We made tutorials for other popular contact form plugins. Feel free to follow these guides - Gravity Forms, Ninja Forms, WPForms, Formidable Forms.

Do you want us to write more tutorials like this? Tell us in a comment below.

Q. Can I enable users to modify the data they submitted?

A. Enable users to modify their data by installing any one of these two plugins: Editus and Universal Frontend Editor. The plugins have a slightly different way of enabling users to access their data. We recommend trying out both plugins on a local environment or a staging site before installing them on your live site.

Where to get the plugins

In this tutorial, we have combined some high-quality plugins to get all the features you need. You can get these plugins by clicking on the hyperlinks below:

Have a question? Leave a comment below.


  1. Exceptional article on displaying Contact Form 7 entries! The clear and concise instructions provided a seamless process for showcasing form submissions on my website. The step-by-step guide, accompanied by visuals, made it easy to implement. I'm grateful for the valuable insights and tips shared in this article. It has greatly enhanced the functionality of my website's contact form.

    • Thanks for letting us know, Angela. I'm glad to hear our tutorial was helpful!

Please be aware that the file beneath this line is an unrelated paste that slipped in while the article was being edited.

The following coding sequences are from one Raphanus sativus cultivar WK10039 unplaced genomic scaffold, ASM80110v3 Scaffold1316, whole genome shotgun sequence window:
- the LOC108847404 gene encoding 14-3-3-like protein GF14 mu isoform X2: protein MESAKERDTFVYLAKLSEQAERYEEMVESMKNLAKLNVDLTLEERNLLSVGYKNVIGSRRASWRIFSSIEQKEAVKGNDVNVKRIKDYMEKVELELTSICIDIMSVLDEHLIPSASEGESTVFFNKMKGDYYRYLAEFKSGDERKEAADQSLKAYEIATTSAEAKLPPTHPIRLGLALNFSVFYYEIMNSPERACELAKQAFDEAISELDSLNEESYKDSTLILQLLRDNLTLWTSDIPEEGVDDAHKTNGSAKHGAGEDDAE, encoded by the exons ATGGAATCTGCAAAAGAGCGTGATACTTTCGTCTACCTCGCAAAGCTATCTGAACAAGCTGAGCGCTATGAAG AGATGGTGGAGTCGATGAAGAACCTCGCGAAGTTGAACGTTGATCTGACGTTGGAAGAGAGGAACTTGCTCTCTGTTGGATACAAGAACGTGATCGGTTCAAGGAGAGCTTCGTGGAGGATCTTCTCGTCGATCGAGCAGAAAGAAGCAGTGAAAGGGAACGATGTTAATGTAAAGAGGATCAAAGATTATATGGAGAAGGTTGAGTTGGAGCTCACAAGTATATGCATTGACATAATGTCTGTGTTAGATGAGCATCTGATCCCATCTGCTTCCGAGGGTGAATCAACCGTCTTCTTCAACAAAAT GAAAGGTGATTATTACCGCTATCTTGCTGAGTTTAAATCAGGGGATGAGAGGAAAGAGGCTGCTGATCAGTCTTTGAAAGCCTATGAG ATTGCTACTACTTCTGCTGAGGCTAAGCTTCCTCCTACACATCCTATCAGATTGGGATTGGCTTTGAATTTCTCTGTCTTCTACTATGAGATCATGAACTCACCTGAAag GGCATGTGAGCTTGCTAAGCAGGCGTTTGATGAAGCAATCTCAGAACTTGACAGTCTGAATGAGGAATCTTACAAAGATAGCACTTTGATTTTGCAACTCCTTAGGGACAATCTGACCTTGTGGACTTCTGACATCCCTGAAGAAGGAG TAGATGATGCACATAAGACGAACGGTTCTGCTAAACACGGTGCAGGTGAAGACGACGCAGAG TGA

• Hi, Noshad. The WordPress form plugin that you use should have an option to allow you to hold submissions for moderation. I suggest that you please contact Contact Form 7 support for the best advice about this feature. I hope this makes sense and helps point you in the right direction. Cheers.

  2. Excellent tutorial. Just one question. How do I link a document (not image) upload field of contact form 7 with the document field of the documents custom post type that is generated by the Document Library plugin? So in the end, the pdf for example that is attached to the form is the downloadable document in the documents list of the Document library plugin

    • Hi, Sachine! Thank you for your comment. Please let us know how we can help you. You may also send us a support request via our support center. Cheers and have a nice day!